Schools are becoming tunnels into prisons

Illustration by Lauren Johnson

Tagwa Shammet, Opinions Editor

School has always been portrayed as this safe space for children. A nurturing environment in which the children of our future can freely learn without other worldly dilemmas. School is supposed to be a haven.

But, that’s not the case for Black students. 

For many Black children and children of color in general, school can potentially become a gateway to prison. 

The American Civil Liberties Union defines the school-to-prison pipeline as “a disturbing national trend wherein children are funneled out of public schools and into the juvenile and criminal justice systems.” For decades, the biased and racially targeted justice system has exploited the disciplinary tactics in school to attack children of color.

Being a Black child, especially a poor Black child, comes with a mountain of grief. It means living your everyday life knowing there are people who hate you for nothing more than your mere skin color. Worse than that, it means existing under a government that historically and continuously discriminates and targets your entire community. It is constant fear.

In Rutherford County, Tennessee, a judge perpetuated the horrors of being a Black child in America. Eleven Black elementary school students were aggressively persecuted, charged and later incarcerated for witnessing a fight. The crime was later found to be a fake crime, according to WKRN. That’s right, the crime in question did not exist. In fact, there was no such law that even graced our legal books to hold against these children.

Judge Donna Scott Davenport instituted a piece of legislation that demanded all children charged with a crime be processed in a detention center. Furthermore, she created an entirely new law that did not exist anywhere else known as “criminal responsibility for conduct of another.”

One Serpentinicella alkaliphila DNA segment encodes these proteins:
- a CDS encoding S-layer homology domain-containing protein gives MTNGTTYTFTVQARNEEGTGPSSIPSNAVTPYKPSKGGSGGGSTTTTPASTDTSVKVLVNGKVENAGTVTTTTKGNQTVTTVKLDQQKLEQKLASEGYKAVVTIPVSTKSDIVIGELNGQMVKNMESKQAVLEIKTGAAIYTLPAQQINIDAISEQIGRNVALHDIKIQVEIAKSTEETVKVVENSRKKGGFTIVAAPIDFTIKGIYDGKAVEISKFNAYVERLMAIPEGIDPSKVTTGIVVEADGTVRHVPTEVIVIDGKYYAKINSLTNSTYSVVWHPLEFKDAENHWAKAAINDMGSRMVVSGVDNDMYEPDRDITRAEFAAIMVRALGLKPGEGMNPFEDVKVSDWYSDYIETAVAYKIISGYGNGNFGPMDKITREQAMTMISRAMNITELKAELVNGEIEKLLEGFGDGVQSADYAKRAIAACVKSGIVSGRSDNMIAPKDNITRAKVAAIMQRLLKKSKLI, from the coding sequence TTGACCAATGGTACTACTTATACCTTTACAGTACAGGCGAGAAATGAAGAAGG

This story seems shocking to most, but for a Black child in America — this is the reality. 

As a society, we’ve come to the conclusion that handcuffing and criminalizing children is out of bounds. We’ve agreed to treat children with compassion and warmness. Yet, it seems that that warmth does not extend to those children in Rutherford County, and Black children like them across the nation.

The criminalization of Black children starts at an early age. In Florida, police arrested a 6-year-old girl for allegedly assaulting her principal. In reality, she was just throwing a fit like many 6-year-olds do. Does it not feel odd to shove a child who still needs a booster seat –– into the back of a cop car?

We must also address this outrageous comfortability school officials have with calling the police on young children. Don’t get me wrong; children can be extremely exhausting to deal with. They are needy, loud and teetering the fence of always being dirty. However, if you feel like you can’t deal with a 6-year-old’s temper tantrum without police involvement, I recommend a new field of practice.

The aggressive disciplining of Black children in schools is a complete reiteration of this nation’s distaste for the Black community. Furthermore, this discriminatory disciplining encourages Black students to perpetuate their stereotypes of being unsuccessful and ending up in the prison system.

“Zero-tolerance” policies inflict heavy criminalization of children, turning basic disciplinary infractions into full-scale crimes. Under such a policy, the minor breaking of school rules can result in the withholding of education, interactions with law enforcement and even ending up in front of a judge. In a world where judges like Davenport exist, we cannot seriously believe these children are safe in school.

Black preschoolers are three times more likely to be suspended than their white classmates, according to a study published by the National Academy of Medicine. That number is disturbing. Why is it that when a white child throws a fit, we agree it comes with age; yet when a Black child throws one, harsh punishment follows? That courtesy of understanding and rationalizing with children must be extended to all kids, regardless of their race.

As a society, it is imperative that we protect our future generations from the disgraceful prejudice and discrimination our nation has been plauged with since the beginning of history. Children are innocent vessels that rot once we inject them with our negative beliefs and ideologies.

From law enforcement officers to now school officials, the school-to-prison pipeline has just become another blatant attempt of regression placed on the Black community by the same services meant to protect them. We cannot let such injustice slide. Especially not when it comes to our children.

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